In the late '70's and '80's the warehouse district of downtown Los Angeles was an area alive with artists, writers, musicians and others who had freed themselves sufficiently from the constraints and financial rewards of the Establishment in order to pursue their own thing ­ their creativity. Into the '90's the emphasis changed; the disillusioned among us bailed out and the spirit that had kept the area alive for so many years waned as creeping commercialism became ever more brazen around us. It was a magical time before that, a time where we shared one common denominator - our art.

      I think when you are growing up and, as is sometimes the case, expected to take on an identity to which you cannot relate - particularly in the case of an artist - when you reach an adult age you begin to throw out the parts that don't fit. In the process you have to destroy a good part of the support structure that was created around you at the same time. Without the support structure you no longer see the world through coloured glass, but rather as it really is. Unless you retrieve some of those characteristics somewhere else, replacing one support structure for another that might be equally alien to you, you are independent of prejudice, of rationalization, of all the convolutions that serve to build up a nice structure behind which we can live our lives. You begin to question everything around you. It wasn't difficult to see a scenario that could arise out of my immediate environment.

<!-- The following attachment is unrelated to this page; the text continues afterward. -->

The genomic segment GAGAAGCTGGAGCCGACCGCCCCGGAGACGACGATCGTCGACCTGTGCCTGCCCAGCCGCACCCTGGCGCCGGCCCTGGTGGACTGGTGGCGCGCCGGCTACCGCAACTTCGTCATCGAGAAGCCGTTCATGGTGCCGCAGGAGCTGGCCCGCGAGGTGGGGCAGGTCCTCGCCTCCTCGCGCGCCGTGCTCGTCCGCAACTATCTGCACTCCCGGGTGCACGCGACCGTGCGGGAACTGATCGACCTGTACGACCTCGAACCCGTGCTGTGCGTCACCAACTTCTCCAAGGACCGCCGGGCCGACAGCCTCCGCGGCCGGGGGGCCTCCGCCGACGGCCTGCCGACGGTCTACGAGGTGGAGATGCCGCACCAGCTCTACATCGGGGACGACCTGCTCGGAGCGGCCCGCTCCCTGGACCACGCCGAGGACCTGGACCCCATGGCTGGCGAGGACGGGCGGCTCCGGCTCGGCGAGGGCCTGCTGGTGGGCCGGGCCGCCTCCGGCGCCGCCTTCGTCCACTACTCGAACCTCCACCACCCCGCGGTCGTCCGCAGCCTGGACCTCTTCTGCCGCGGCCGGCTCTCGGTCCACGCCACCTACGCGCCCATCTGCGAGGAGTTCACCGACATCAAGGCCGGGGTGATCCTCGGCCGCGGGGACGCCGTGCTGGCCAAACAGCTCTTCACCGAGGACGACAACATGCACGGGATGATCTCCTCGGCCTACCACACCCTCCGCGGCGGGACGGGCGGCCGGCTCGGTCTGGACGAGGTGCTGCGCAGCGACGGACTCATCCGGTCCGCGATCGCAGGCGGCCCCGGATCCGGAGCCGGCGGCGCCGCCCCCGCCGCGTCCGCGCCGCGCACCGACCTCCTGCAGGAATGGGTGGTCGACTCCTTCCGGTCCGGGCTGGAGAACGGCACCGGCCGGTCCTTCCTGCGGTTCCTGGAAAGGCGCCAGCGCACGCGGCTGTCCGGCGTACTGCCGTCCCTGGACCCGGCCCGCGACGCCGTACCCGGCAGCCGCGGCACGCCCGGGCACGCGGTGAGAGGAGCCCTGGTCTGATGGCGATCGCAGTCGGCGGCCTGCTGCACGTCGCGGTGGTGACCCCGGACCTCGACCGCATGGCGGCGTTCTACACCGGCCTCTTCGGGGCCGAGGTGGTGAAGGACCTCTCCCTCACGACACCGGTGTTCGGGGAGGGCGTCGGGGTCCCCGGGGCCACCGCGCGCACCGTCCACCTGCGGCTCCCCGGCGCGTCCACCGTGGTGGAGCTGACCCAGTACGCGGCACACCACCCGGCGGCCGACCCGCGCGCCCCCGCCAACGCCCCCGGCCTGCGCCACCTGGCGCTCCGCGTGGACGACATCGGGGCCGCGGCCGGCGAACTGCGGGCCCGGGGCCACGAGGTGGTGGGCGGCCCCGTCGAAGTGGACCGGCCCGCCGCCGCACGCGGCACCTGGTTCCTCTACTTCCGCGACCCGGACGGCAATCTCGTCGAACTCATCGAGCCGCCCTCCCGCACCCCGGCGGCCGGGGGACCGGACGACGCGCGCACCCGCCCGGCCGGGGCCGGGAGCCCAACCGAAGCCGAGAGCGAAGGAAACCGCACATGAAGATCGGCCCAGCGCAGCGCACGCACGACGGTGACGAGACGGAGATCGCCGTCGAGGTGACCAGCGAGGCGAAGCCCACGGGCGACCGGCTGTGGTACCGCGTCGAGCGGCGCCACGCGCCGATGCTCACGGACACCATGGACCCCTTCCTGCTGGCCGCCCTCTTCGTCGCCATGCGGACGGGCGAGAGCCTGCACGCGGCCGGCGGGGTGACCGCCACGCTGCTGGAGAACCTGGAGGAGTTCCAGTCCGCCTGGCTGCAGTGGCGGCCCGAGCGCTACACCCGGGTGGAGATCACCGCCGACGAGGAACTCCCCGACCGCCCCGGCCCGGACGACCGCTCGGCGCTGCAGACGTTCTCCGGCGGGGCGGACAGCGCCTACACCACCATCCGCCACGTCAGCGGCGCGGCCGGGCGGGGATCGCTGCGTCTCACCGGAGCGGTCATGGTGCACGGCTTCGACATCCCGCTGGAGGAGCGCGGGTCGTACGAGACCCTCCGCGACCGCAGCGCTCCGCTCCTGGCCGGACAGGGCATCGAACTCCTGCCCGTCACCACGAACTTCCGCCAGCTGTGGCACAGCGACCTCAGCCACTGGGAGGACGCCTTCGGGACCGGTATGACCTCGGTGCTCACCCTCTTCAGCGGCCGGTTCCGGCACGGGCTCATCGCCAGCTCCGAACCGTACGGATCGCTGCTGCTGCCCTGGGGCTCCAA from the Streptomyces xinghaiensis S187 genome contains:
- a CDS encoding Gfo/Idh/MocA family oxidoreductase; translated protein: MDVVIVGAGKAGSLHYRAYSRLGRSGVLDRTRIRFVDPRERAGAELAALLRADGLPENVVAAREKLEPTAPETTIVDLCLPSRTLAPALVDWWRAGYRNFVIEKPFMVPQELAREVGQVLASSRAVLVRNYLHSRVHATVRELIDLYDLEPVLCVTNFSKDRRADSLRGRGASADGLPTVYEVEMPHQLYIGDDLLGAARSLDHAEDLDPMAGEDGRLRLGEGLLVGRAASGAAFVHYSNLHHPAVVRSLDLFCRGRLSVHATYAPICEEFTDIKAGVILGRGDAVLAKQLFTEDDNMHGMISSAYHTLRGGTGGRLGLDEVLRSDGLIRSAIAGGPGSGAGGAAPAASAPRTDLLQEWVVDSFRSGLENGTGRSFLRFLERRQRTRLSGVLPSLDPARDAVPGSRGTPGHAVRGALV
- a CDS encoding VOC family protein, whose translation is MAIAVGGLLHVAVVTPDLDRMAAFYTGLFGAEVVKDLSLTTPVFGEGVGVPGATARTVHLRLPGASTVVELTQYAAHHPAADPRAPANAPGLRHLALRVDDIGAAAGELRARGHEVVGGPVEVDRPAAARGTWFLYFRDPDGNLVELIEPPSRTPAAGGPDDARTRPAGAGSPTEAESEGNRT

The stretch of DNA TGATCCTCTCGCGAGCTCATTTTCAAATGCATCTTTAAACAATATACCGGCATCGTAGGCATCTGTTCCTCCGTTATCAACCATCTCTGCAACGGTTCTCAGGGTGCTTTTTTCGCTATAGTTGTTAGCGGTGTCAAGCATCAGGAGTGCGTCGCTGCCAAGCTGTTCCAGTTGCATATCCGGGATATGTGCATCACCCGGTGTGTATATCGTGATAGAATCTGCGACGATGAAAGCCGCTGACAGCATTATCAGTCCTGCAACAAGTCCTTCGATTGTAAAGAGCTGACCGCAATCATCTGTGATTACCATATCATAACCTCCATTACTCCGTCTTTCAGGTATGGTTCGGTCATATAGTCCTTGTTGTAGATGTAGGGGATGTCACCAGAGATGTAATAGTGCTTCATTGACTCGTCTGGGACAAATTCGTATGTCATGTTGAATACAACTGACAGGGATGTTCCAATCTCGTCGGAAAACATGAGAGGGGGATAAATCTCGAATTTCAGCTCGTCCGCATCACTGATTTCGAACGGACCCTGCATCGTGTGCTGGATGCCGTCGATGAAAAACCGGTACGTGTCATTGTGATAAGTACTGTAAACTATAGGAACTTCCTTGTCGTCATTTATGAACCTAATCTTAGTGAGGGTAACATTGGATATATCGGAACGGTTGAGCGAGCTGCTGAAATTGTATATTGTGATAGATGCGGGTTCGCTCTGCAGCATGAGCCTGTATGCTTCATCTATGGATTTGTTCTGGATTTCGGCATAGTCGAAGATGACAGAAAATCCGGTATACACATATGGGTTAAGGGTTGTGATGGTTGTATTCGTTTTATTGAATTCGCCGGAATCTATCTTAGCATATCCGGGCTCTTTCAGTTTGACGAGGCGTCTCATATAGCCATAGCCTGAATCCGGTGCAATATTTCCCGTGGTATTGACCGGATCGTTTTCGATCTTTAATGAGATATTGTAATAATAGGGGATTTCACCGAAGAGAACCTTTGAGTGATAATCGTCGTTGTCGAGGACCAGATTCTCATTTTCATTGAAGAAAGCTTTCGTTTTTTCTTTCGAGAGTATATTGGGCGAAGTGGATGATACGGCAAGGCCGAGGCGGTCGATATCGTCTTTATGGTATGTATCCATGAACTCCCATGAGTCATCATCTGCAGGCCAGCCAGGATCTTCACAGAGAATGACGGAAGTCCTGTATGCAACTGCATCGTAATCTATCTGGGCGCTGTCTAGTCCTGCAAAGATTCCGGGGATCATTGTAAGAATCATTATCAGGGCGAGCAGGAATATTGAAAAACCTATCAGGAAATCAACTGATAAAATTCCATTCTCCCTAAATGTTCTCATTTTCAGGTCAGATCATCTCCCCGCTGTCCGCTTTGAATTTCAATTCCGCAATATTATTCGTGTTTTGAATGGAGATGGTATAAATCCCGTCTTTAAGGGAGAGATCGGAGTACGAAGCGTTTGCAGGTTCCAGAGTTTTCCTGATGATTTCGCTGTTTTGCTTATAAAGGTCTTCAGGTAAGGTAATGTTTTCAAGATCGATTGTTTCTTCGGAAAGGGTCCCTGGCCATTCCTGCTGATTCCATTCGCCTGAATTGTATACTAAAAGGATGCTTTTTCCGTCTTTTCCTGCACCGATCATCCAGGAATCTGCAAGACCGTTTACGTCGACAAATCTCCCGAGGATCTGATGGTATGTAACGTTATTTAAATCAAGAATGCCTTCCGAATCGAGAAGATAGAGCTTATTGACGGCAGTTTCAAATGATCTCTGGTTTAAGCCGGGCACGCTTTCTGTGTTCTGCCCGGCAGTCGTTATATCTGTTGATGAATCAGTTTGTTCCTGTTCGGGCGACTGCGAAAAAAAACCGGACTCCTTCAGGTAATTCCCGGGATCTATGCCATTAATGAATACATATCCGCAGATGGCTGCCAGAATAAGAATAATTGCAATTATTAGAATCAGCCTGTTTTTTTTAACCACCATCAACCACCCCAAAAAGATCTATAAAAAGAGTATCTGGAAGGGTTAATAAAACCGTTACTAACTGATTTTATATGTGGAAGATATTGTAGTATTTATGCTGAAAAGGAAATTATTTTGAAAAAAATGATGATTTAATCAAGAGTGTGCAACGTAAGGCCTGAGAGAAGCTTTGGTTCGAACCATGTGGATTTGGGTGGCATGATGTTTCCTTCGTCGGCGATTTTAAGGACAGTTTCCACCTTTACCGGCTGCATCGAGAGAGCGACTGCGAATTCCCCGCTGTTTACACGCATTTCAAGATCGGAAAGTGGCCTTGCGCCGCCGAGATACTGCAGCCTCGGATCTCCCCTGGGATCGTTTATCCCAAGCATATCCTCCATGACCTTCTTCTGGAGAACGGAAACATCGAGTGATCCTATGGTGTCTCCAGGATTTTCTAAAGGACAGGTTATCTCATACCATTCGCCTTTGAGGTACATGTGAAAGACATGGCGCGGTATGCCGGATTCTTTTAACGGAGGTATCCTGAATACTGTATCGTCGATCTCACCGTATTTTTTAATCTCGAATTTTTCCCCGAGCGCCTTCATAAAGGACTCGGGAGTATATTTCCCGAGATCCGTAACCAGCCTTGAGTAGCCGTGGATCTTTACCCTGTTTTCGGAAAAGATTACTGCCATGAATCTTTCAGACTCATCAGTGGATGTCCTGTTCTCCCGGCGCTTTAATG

I went from one extreme, life in downtown Los Angeles, to the other - a quiet rural existence tucked deep in the countryside in SW France, where I live now.  I needed time to be introspective, to live simply, to play my piano,  to have time to do 'nothing.' It may have saved my sanity, but I still have misgivings that this was the right decision. 

      The downtown section, as always, was also the habitat of the homeless, who lived off the streets in the area - all types, all ages. Despite their apparent differences, I was struck by the one thing they had in common - their apathy. Apathy isn't hard to understand - years of rootlessness, years of not being able to define 'life' in any way, years of being subjected to the role of trash, of being always "moved on" from wherever you were, as if you had not the right to establish yourself in any place would grind most people down. I thought at the time - they need to be galvanized by a stronger force; if they were galvanized, their shared deprivation of the basic human rights and values would create between them a common bond that would be formidable. My novel got started on that premise, put on hold for several years as I was working on other stuff at the time, then taking off on its own as novels are supposed to do.

      It's taking place all over at the present time - social unrest, elements of society bursting open at the seams. Some of us do not accommodate easily to stereotype roles, cannot relate to being sheep, cannot develop our values to our satisfaction while at the same time having to fight the continued pressure to identify with roles that incite nothing in us but feelings of self-contempt. Refusal to give away one's self-respect is a noble cause; sadly, at the same time as the pendulum gets pushed further to one side, the space is also created for less idealistic elements.

Barbara Langford - Order the book